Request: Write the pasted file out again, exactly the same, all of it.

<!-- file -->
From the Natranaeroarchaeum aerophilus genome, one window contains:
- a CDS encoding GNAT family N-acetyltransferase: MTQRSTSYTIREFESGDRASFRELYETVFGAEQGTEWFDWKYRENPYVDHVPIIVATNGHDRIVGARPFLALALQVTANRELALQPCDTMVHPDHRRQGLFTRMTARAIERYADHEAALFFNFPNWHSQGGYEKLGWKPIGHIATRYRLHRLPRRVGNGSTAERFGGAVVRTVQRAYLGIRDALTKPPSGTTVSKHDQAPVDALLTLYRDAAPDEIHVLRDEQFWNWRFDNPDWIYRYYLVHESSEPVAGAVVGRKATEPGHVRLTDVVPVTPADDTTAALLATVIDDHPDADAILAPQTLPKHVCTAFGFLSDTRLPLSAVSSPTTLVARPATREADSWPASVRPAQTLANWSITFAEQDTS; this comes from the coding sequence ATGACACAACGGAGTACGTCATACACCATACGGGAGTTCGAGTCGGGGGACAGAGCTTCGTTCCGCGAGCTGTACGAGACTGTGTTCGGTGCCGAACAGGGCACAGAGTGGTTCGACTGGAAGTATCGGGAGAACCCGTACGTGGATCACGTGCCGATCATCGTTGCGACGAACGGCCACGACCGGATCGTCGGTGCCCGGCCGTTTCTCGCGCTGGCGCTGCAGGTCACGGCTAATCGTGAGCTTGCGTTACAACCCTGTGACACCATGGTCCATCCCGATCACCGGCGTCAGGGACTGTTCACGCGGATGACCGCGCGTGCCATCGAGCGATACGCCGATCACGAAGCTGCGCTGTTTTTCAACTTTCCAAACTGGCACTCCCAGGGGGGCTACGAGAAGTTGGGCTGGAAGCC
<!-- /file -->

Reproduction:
From the Natranaeroarchaeum aerophilus genome, one window contains:
- a CDS encoding GNAT family N-acetyltransferase: MTQRSTSYTIREFESGDRASFRELYETVFGAEQGTEWFDWKYRENPYVDHVPIIVATNGHDRIVGARPFLALALQVTANRELALQPCDTMVHPDHRRQGLFTRMTARAIERYADHEAALFFNFPNWHSQGGYEKLGWKPIGHIATRYRLHRLPRRVGNGSTAERFGGAVVRTVQRAYLGIRDALTKPPSGTTVSKHDQAPVDALLTLYRDAAPDEIHVLRDEQFWNWRFDNPDWIYRYYLVHESSEPVAGAVVGRKATEPGHVRLTDVVPVTPADDTTAALLATVIDDHPDADAILAPQTLPKHVCTAFGFLSDTRLPLSAVSSPTTLVARPATREADSWPASVRPAQTLANWSITFAEQDTS; this comes from the coding sequence ATGACACAACGGAGTACGTCATACACCATACGGGAGTTCGAGTCGGGGGACAGAGCTTCGTTCCGCGAGCTGTACGAGACTGTGTTCGGTGCCGAACAGGGCACAGAGTGGTTCGACTGGAAGTATCGGGAGAACCCGTACGTGGATCACGTGCCGATCATCGTTGCGACGAACGGCCACGACCGGATCGTCGGTGCCCGGCCGTTTCTCGCGCTGGCGCTGCAGGTCACGGCTAATCGTGAGCTTGCGTTACAACCCTGTGACACCATGGTCCATCCCGATCACCGGCGTCAGGGACTGTTCACGCGGATGACCGCGCGTGCCATCGAGCGATACGCCGATCACGAAGCTGCGCTGTTTTTCAACTTTCCAAACTGGCACTCCCAGGGGGGCTACGAGAAGTTGGGCTGGAAGCC